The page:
One can only imagine what its like to be recognized as one of the top performers of your craft, name-dropped by the biggest rapper in the world, yet still a face of anonymity to most. What must it be like, when success has been awarded to you via a hit single called “Simon Says”, only to have it taken away, thanks to an uncleared sample?
But this is not the reason why Pharoahe Monch is suffering from Post Traumatic Stress Disorder, as the title of his new album suggests. It’s a fitting follow-up to his last album, W.A.R. (We Are Renegades), with an even more tightly-knit concept running throughout, symbolic of both his struggle as a starving artist and that as product of his environment.
From the onset, Monch choses to open the record up with a pair of bleak tracks. Over a Havoc-esque beat, “Time2″ parallels his current position as a now independent artist, with that of the recently fired company man, going out in a blaze of glory in the middle of Times Square. Followed by “Losing My Mind”, Pharoahe weaves ridiculous rhyme patterns, as he contemplates suicide: “I spin, the cylinder on my revolver / I spin, the cylinder / Would someone explain who’d leave a Dick in charge of a Bush / Of a colon I’m screwed, saw more war than Warsaw Poland, viewed / An infant’s insides, outside of his body / Inside of a place of worship, ungodly / Out cries tears ‘Dear God, where are we?’”. It’s the complexity of Eminem, meshed with the crystal clear visualization of Nas. Or simply, it’s Pharoahe Monch.
He’s a rare breed of an emcee that can paint such pristine visuals, while still penning the most complex, jaw-dropping lyrics possible. Yet he still bumps it up a notch when the competitive bar is raised. “Rapid Eye Movement” is a lyrical tour-de-force, as he and Black Thought go toe-to-toe, almost arriving at a draw on who had the better verse. The same can be said for “D.R.E.A.M.” with Talib Kweli, as the two subtly re-imagine Wu-Tang Clan’s “C.R.E.A.M.”, peppered with references the classic track, yet not done so in such an obvious manner.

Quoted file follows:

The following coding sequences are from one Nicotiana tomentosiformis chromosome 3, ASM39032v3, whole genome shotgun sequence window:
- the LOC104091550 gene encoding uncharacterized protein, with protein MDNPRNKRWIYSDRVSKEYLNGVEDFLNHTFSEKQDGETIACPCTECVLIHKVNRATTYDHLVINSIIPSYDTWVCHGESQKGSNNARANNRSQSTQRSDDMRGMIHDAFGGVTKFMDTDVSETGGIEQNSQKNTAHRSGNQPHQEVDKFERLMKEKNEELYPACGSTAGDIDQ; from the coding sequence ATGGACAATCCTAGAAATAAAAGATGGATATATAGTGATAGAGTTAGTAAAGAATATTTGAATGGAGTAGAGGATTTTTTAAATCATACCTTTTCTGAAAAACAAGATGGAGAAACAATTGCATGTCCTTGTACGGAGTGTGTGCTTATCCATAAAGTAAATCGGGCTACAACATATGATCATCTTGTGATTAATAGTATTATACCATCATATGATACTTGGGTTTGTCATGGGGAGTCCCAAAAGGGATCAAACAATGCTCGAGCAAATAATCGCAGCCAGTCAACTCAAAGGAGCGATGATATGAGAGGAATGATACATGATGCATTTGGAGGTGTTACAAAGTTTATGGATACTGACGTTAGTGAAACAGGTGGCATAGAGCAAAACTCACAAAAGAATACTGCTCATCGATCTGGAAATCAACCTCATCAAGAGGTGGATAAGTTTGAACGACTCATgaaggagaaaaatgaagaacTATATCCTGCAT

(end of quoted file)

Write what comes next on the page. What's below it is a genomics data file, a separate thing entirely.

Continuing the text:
Both “The Jungle” and “Damage” find Monch speaking on his surroundings, backed by heavy concepts. “The Jungle” describes every day street life as the literal wild safari, while “Damage” is the third chapter in his “bullet trilogy”, where he spits from the perspective of a slug. Later on “Broken Again”, Monch’s character turns to heroin to cope, as he vividly describes putting the needle to his arm. Once he does, the track takes on a high of its own. The album closes with the melodic Step Kids collaboration, “Eht Dnarg Noisulli”, which offers little hope at escaping “the grand illusion”, yet he finds solace through his rhymes. A light at the end of the tunnel, perhaps.
In his most focused and consistent LP since Internal Affairs, Pharaohe Monch has taken a real-life bout with depression and turned into arguably the strongest independent LP of the year, thus far. He doesn’t try to recapture the success of “Simon Says”, nor does he try to crossover with Cee-Lo-esque gospel/soul tracks, despite his obvious singing chops. This is an unapologetically dark, incredibly well-written, musically sound LP that finds the emcee returning to greatness. Pharoahe Fucking Monch, ain’t a damn thing changed.
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